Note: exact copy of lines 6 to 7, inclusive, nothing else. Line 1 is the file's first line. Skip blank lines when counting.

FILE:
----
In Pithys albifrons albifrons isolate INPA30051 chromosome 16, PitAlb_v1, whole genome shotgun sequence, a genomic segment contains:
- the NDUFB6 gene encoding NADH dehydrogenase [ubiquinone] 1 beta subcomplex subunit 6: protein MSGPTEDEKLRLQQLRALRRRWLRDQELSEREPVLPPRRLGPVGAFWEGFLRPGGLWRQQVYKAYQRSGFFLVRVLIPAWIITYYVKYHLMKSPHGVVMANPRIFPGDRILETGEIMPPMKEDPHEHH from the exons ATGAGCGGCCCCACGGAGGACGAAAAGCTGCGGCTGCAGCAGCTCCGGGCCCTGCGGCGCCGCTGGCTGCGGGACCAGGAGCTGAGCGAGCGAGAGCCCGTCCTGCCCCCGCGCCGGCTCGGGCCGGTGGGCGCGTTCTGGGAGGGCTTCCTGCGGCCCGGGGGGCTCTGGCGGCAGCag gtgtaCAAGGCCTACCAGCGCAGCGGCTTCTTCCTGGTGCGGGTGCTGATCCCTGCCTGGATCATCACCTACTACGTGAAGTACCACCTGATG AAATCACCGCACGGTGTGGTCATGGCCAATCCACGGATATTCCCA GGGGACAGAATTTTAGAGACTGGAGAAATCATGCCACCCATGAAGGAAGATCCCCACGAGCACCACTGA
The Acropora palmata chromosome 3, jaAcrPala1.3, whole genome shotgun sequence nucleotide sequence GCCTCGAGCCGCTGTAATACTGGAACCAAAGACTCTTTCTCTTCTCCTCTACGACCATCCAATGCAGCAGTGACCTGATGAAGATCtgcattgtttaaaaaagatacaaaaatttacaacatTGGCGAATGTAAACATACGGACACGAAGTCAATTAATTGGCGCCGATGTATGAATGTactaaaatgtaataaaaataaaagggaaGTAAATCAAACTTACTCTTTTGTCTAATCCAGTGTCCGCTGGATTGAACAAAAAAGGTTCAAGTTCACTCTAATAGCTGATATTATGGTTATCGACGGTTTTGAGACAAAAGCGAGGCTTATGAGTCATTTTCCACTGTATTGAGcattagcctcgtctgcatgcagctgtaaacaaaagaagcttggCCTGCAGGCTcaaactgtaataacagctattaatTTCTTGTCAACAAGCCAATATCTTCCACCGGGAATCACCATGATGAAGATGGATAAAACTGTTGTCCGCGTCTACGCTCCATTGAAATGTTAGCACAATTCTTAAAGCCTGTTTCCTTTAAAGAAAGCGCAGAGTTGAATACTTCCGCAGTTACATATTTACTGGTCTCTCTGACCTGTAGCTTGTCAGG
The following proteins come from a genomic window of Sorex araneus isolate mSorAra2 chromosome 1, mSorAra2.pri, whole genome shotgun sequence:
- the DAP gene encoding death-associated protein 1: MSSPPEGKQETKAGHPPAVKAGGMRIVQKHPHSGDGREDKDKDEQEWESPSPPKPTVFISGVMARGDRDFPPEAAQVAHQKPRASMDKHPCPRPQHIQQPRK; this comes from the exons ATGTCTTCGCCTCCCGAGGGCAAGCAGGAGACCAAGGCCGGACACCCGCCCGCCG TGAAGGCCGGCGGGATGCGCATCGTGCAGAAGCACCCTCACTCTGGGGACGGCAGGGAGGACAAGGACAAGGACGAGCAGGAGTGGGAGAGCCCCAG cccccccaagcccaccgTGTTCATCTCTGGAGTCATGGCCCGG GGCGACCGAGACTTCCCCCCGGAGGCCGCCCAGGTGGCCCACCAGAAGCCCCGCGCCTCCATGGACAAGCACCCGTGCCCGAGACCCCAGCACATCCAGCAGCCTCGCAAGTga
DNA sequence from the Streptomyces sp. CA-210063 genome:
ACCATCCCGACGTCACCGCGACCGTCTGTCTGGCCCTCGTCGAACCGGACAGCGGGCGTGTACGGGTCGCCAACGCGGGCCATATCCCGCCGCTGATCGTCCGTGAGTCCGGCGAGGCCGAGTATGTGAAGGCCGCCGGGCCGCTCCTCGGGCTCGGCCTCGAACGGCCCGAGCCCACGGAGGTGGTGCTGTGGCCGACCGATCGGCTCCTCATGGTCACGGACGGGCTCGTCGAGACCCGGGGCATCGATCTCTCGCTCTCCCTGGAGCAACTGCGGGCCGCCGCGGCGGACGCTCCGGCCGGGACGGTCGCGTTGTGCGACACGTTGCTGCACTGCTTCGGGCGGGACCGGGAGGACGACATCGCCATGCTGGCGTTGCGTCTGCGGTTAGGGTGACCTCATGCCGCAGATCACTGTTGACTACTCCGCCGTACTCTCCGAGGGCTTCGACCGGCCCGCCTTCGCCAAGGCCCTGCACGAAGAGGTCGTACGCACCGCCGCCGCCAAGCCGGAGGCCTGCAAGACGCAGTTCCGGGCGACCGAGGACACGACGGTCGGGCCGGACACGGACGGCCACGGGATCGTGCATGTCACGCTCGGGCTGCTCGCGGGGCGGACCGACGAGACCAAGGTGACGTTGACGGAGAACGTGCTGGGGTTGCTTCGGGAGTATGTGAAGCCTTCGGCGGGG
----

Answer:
DNA sequence from the Streptomyces sp. CA-210063 genome:
ACCATCCCGACGTCACCGCGACCGTCTGTCTGGCCCTCGTCGAACCGGACAGCGGGCGTGTACGGGTCGCCAACGCGGGCCATATCCCGCCGCTGATCGTCCGTGAGTCCGGCGAGGCCGAGTATGTGAAGGCCGCCGGGCCGCTCCTCGGGCTCGGCCTCGAACGGCCCGAGCCCACGGAGGTGGTGCTGTGGCCGACCGATCGGCTCCTCATGGTCACGGACGGGCTCGTCGAGACCCGGGGCATCGATCTCTCGCTCTCCCTGGAGCAACTGCGGGCCGCCGCGGCGGACGCTCCGGCCGGGACGGTCGCGTTGTGCGACACGTTGCTGCACTGCTTCGGGCGGGACCGGGAGGACGACATCGCCATGCTGGCGTTGCGTCTGCGGTTAGGGTGACCTCATGCCGCAGATCACTGTTGACTACTCCGCCGTACTCTCCGAGGGCTTCGACCGGCCCGCCTTCGCCAAGGCCCTGCACGAAGAGGTCGTACGCACCGCCGCCGCCAAGCCGGAGGCCTGCAAGACGCAGTTCCGGGCGACCGAGGACACGACGGTCGGGCCGGACACGGACGGCCACGGGATCGTGCATGTCACGCTCGGGCTGCTCGCGGGGCGGACCGACGAGACCAAGGTGACGTTGACGGAGAACGTGCTGGGGTTGCTTCGGGAGTATGTGAAGCCTTCGGCGGGG